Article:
West St. Paul City Council members will view a computer video Monday depicting several blocks of W. Robert Street with trees in two locations, as they begin their discussion about how many boulevard trees to buy and where to place them once Robert is rebuilt.

The video, prepared by SRF consulting, will be shown at the council's open study session before the regular council meeting at City Hall.

The $22 million reconstruction of 2½ miles of Robert, West St. Paul's main street, is scheduled to begin this year. The City Council recently separated the road work and landscaping to keep the construction project on schedule while it decides on the landscaping. Trees, sidewalks and lighting will be added to the street under a separate contract once the council settles on a plan.

Council members are grappling with the decision because spending is a concern. One option, which would line trees closer to the street, would cost $4 million. A second option, which would put the sidewalk closer to the street and trees beyond the sidewalk, would cost $1.3 million.

Council Member Dave Napier said the tree decision will depend in part on how the city is able to close a $4 million gap in funding needed for the road construction. "We do know there is a gap in the funding right now, and we don't want to put it on the tax rolls. We don't want to burden the residents with that," Napier said.

To close the gap, city staffers are trying to strike a deal with the Minnesota Department of Transportation to assume a larger share of the project costs in return for being relieved of future maintenance costs on the road. Robert now is a state highway, but if MnDOT were to turn the road over to the city or Dakota County, the state could pass off the maintenance in the future.

Trees and money

Once the funding gap is closed for the road work, it will be clearer how much the city will have to spend on trees, Napier said. "Trees are very important. We want to create a corridor that has a warm and welcoming feel to it. People do not want to have this project done and then look back and say nothing's really different other than the new asphalt and the median.

"If money were not an issue, we would probably have more trees than less," Napier said. "But since it is an issue, maybe we can have trees but also cut back a little bit on the cost."

Council Member Ed Iago's ward borders on Robert. "I have had a lot of input from constituents and business owners, and I have yet to have anyone tell me they don't want to see it landscaped," he said.

The question is to what degree, Iago said. "I don't envision a tree being planted every 50 feet," as plans now show. Iago said he would want feedback from residents and business owners before he decides on a tree plan. "We have to keep in mind what it is we are going to end up asking the taxpayers to fund on this thing, and we need to be very, very cautious about that."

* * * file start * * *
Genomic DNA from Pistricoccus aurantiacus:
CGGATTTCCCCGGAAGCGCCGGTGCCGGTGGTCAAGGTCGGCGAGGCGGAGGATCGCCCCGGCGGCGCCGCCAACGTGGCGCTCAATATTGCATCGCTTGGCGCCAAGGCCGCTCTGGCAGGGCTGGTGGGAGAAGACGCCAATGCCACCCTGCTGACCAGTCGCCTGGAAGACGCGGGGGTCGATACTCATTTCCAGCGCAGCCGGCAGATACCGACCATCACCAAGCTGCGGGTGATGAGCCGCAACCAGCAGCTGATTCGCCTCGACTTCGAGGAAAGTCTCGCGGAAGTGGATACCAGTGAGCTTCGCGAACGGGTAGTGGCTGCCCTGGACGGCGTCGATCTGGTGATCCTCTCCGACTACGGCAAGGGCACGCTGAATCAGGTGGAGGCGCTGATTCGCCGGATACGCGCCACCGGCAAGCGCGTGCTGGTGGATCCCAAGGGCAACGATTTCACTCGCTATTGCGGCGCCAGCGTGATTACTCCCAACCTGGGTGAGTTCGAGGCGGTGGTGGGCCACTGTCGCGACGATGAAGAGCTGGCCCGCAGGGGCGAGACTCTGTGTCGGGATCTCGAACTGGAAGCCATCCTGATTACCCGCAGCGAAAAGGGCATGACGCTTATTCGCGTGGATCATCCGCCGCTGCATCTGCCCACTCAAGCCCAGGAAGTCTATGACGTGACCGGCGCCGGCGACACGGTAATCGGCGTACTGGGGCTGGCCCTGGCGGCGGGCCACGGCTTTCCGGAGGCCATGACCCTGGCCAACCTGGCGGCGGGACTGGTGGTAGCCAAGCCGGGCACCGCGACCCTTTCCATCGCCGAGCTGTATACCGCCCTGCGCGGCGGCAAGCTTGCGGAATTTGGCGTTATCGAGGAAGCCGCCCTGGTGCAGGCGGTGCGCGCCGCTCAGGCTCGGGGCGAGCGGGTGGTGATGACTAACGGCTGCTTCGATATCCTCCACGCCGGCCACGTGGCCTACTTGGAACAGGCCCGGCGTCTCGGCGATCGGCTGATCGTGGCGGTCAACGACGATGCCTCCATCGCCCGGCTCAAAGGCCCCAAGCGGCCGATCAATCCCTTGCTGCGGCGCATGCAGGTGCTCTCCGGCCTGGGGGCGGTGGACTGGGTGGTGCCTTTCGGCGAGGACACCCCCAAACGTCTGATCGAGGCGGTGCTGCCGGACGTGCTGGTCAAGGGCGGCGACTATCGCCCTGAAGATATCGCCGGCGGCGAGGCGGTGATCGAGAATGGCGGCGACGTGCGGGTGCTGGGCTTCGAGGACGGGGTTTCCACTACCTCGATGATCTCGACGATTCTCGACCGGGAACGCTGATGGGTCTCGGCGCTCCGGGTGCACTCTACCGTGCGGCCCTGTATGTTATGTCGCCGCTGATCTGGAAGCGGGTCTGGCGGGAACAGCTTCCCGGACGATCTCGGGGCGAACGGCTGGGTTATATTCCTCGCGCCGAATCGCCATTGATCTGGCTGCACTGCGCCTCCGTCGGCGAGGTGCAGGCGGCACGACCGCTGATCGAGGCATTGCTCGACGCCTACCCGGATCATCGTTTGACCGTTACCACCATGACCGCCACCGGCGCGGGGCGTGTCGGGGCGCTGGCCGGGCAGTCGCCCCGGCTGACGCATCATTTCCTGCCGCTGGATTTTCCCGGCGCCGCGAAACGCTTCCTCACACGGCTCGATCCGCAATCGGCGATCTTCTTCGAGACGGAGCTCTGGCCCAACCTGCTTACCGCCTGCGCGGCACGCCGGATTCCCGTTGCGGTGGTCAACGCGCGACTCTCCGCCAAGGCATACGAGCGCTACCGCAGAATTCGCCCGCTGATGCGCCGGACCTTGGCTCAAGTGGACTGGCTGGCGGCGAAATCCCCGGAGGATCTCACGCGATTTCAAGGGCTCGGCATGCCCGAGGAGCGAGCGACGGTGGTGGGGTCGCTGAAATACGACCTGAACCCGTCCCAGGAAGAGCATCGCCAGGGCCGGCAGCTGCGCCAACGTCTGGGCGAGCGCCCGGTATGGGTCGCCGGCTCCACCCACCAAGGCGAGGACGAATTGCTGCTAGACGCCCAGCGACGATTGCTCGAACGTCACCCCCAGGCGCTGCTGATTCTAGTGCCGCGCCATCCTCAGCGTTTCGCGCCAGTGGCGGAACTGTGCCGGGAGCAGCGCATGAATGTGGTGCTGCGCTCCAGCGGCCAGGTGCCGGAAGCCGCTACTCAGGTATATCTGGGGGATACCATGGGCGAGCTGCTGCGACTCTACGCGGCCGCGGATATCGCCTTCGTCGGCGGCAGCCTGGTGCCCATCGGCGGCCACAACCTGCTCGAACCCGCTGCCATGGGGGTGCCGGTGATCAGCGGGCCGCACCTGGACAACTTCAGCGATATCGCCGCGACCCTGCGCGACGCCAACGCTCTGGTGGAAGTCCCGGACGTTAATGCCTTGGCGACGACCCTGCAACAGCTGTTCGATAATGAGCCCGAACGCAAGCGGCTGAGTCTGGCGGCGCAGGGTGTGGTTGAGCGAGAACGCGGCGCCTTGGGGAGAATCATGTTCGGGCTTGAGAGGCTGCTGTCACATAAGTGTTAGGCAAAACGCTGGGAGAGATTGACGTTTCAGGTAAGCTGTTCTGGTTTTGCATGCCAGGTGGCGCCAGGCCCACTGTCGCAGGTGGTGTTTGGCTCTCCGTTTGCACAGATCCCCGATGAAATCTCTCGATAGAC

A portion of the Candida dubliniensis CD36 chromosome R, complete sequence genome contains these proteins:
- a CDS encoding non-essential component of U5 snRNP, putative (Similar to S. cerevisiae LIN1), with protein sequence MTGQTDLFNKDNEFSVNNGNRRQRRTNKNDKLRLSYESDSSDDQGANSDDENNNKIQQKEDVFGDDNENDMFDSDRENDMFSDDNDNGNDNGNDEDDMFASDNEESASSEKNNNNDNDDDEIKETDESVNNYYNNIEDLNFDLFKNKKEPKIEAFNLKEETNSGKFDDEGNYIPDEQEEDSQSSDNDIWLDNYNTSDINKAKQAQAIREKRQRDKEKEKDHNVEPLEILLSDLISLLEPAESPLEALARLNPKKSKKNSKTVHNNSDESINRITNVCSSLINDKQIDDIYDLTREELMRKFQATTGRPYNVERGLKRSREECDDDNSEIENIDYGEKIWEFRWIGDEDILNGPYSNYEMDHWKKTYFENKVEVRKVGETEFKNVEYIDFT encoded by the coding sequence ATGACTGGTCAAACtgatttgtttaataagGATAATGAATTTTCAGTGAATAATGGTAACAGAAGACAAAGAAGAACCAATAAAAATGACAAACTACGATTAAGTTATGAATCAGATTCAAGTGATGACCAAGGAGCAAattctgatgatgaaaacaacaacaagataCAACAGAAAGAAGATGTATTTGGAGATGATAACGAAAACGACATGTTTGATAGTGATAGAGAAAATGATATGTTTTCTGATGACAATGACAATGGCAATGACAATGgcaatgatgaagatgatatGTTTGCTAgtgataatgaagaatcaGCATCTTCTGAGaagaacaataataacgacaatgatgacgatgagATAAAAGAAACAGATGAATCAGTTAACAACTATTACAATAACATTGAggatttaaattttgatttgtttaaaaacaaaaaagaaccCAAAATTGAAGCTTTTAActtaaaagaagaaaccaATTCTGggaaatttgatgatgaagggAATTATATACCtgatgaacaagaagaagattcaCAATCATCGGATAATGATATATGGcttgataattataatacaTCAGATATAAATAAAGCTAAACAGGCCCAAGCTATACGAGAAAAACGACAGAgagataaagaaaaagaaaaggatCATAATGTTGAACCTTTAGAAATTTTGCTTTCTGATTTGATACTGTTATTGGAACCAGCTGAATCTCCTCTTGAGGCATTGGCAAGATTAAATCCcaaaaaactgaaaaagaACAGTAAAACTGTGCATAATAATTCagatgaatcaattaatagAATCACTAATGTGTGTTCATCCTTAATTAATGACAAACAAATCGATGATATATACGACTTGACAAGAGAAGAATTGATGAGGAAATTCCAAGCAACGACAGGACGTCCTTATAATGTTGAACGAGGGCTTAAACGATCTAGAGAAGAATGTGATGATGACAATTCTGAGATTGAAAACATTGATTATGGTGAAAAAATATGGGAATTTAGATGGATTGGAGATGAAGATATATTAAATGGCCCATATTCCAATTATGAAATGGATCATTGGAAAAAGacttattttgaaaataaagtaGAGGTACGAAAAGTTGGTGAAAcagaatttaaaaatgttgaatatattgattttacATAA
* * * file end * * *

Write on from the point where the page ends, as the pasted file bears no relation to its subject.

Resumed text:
Council Member Jenny Halverson, the strongest advocate for boulevard trees, does want them planted every 50 feet, but she is also concerned about their cost. She wants the city to look for alternative sources of funding to help pay for them.

"I believe in the enormous positive impact that trees consistently situated every 50 feet in the boulevard along the entire stretch of road would have on our community," Halverson said. "There are some short spans of road where the investment in moving or erecting retaining walls is likely not worth our dollars. I am open to hearing how we can compromise on parts of the plan to make sure we are not forcing trees into spots where they will not be beneficial."

The trees will help transform Robert Street from "an area that is bleak, outdated and suffering from a rising number of vacancies" into one that attracts quality restaurants and family entertainment, Halverson said. "Whether we like it or not, image matters," she said. "It will set the stage for what we will become."

Assessing the options

A key decision is whether to plant trees near the curb or put sidewalks near the curb and plant trees just beyond the sidewalk. The SRF video will display both approaches. The consulting firm also has presented the following pros and cons for each choice.

The first option, planting 260 trees spaced 50 feet apart about 4 feet from the curb, would cost about $4 million if planting were skipped in areas with severe slopes. Planting the trees 4 feet from the curb would have more visual impact on the street. The trees would soften the look of the street and make it appear narrower. In addition, placing the trees closer to the street would move the sidewalk and pedestrians farther from the flow of traffic, SRF said.

But having the trees near the curb carries the higher price tag. Using space close to the street for trees would push the sidewalk farther out, requiring the purchase of two strips of land, on either side of the street, running the entire length of the 2½-mile project. Other cons include the fact that trees close to the curb would make it more difficult to remove snow on the street and sidewalk, SRF said.

The second option, putting the sidewalk closer to the street and planting the same 250 trees 8 to 10 feet from the curb, would cost $1.3 million. This is less expensive because the only additional land needed would be plots to plant trees beside the sidewalk. Removed somewhat from the traffic, the trees would have a better growing environment and sidewalk snow removal would be easier, SRF said.

The drawback to the less expensive option is that the trees would have less visual impact on the street. Pedestrians would be closer to the flow of traffic because the sidewalk, not the trees, would be closer to the street.